Will Social Revive Interest In BPM? Will BPM Make Social Relevant?

Social BPM saw a flurry of activity last week in the BPM blogosphere for some reason; I’ve been writing and presenting on social BPM for about four years now, so most of this isn’t new to me, but it’s good to see the ideas starting to permeate.

Keith Swenson writes on who is socializing in social BPM, and how the major analysts’ view of social BPM is that the BPM application developers are socializing, not the end users; that misses the point, in Keith’s (and my) opinion, since it ignores the runtime social/collaborative aspects as well as the blurring of the boundary between designing and participating in processes. He writes:

The proper use of social software in the business will eliminate the need for process designers.  Everyone will be a designer, in the way that everyone is a writer in the blogosphere.

This last part is not strictly true: everyone could be a writer in the blogosphere, but in reality, only a tiny fraction of those who read blogs actually write blogs, or even comment on blogs. The same will likely occur in runtime collaboration in BPM: only a fraction of users will design processes, even though all have the capability to do so, but all will benefit from it.

Then, at SAPPHIRE this week, I had a conversation with Enterprise 2.0 adoption expert Susan Scrupski, founder of the 2.0 Adoption Council, about her characterization of SAPPHIRE as 2.0 Reality Rehab, and her distressing discovery that 0 out of 20 SAP customers who she interviewed on the show floor had ever heard of Enterprise 2.0.

Distressing to her, but not so surprising to me: enterprise social software is not exactly mainstream with a lot of large companies that I work with, where wikis are used only by IT for tracking projects but not permitted into the user base at large, and blogs are viewed as disreputable sources of information. Imagine the reception that I get when I start talking to these companies about social BPM concepts: they don’t exactly warm up to the idea that users should design their own processes.

Before you jump all over me with examples of successful Enterprise 2.0 and social BPM adoption stories, I’m talking about mainstream adoption, not just in the echo chamber of those of us who think that this stuff is great, and root out the case studies like the rare and valuable gems that they are.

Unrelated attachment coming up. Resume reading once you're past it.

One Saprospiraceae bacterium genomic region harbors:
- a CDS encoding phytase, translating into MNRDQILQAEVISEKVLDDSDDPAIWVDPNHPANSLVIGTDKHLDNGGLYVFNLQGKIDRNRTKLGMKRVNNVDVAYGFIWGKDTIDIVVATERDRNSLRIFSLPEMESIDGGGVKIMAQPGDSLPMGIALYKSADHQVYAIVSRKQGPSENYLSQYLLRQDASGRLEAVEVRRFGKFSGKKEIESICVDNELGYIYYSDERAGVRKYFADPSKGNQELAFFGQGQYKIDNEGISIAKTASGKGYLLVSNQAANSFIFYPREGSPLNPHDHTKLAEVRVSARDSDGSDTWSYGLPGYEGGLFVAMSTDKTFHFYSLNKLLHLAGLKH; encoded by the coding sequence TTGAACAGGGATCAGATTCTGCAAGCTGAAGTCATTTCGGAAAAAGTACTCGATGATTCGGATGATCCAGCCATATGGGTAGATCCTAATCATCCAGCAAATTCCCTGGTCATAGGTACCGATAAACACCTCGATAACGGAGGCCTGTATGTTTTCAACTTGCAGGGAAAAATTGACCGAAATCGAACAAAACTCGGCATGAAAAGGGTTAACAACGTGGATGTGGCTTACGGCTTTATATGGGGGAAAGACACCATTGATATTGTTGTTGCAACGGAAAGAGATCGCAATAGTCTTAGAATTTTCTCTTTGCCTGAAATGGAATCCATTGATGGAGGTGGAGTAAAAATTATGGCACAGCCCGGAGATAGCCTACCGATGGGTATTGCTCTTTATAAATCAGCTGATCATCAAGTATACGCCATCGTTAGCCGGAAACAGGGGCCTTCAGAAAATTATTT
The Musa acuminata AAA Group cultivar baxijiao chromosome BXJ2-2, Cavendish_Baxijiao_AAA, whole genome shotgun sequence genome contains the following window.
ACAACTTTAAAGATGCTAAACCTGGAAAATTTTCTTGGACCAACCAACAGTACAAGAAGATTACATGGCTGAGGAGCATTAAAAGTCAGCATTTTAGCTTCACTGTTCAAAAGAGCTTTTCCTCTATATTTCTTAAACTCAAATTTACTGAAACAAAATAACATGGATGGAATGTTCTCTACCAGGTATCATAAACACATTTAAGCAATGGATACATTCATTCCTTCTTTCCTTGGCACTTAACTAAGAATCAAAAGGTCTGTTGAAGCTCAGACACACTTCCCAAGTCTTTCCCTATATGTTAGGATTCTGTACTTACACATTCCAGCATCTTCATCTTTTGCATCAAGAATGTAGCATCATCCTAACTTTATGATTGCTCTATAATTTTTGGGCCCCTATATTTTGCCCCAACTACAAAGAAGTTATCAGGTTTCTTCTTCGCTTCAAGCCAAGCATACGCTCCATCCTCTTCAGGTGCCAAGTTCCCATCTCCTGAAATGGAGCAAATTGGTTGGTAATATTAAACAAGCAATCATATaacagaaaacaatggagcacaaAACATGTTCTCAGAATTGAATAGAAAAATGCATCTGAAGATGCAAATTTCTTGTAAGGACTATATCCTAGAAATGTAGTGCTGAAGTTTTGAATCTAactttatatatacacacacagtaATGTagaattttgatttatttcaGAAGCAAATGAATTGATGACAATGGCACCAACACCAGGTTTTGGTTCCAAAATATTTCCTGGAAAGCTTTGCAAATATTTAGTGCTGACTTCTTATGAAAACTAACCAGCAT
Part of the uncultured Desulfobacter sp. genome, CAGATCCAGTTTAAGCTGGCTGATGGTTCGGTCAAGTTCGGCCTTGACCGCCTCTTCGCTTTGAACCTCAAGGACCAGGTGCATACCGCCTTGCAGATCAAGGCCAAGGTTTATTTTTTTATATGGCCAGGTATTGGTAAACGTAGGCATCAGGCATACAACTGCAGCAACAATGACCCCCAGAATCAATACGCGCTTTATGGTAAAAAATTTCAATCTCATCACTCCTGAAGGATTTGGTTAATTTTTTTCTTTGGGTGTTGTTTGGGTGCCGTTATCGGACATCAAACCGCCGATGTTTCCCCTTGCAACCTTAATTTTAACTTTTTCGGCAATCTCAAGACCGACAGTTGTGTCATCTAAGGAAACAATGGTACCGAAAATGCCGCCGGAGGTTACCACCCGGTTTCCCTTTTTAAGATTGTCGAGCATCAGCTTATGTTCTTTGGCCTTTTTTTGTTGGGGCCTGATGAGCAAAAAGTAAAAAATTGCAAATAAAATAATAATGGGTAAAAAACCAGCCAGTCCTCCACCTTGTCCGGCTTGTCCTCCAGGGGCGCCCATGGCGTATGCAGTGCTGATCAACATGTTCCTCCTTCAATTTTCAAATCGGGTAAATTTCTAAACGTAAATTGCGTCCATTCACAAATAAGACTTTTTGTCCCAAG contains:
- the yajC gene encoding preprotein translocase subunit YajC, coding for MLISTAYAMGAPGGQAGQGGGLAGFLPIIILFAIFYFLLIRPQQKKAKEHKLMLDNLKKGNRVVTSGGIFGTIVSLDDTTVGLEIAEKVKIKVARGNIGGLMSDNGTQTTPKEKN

As a champion for Enterprise 2.0, and with only a few short weeks to go before the Enterprise 2.0 conference, Susan is keen to see more meaningful adoption within enterprises: not just more, but in applications that really make a difference for the core business of the company. This is, I believe, where social BPM can help: it’s an application that lends itself particularly well to collaboration and other social aspects, while providing a core critical function within enterprises. I’d love to see Enterprise 2.0 software vendors start to tackle core enterprise software, such as BPM, CRM and ERP, and stop building more enterprise wiki and blogging platforms. Think of it as 2.0 Reality Rehab for the whole Enterprise 2.0 industry.

5 thoughts on “Will Social Revive Interest In BPM? Will BPM Make Social Relevant?”

  1. Sandy –
    I’d also point out that back-office operations may not be where you see “Enterprise 2.0” adoption first.

    I see plenty of big F500 style organizations using social media in their customer service operations – Time Warner Cable for example. Simon properties. Several hotel chains. But if you went back to their ERP system IT folks… i’m sure there is a lot less exposure in those ranks…

    Just a thought – might be sample bias making things look even worse than it is.

  2. Certainly, sampling at SAPPHIRE would tend to see more back-office than front-office people, but also more than have technical. Susan’s surprise was that they had never *heard* of Enterprise 2.0, not just weren’t using it.

  3. Sandy,
    If you look at the number of managers that actually do process design by modeling then you are absolutely right – we don’t see many of those, and no matter how good modeling tools get – probably won’t ever see many. However, if you look at the number of managers that “design by doing” processes using email and documents – the number is quite large – maybe even includes every knowledge worker.
    So maybe the question should be “Is building a process like blogging or is it more like using emailWordExcel to get your job done?” If it is like blogging then no matter how easy the tools are we won’t see everyone participating,, but if it is like creating a personalgroup document and email – why shouldn’t everyone participate? I wonder if we should call the latter “everyday” processes.

  4. Jacob, good question: there is likely a spectrum from processes that need to be designed versus those that can be designed by doing everyday actions.

  5. but, Jacob, “everyday” isn’t as sexy as adaptive or dynamic 🙂
    I think you make a good point though – will “process modeling” in the future look more like email/word in terms of usage, or more like blogging. we’ll certainly find out 🙂


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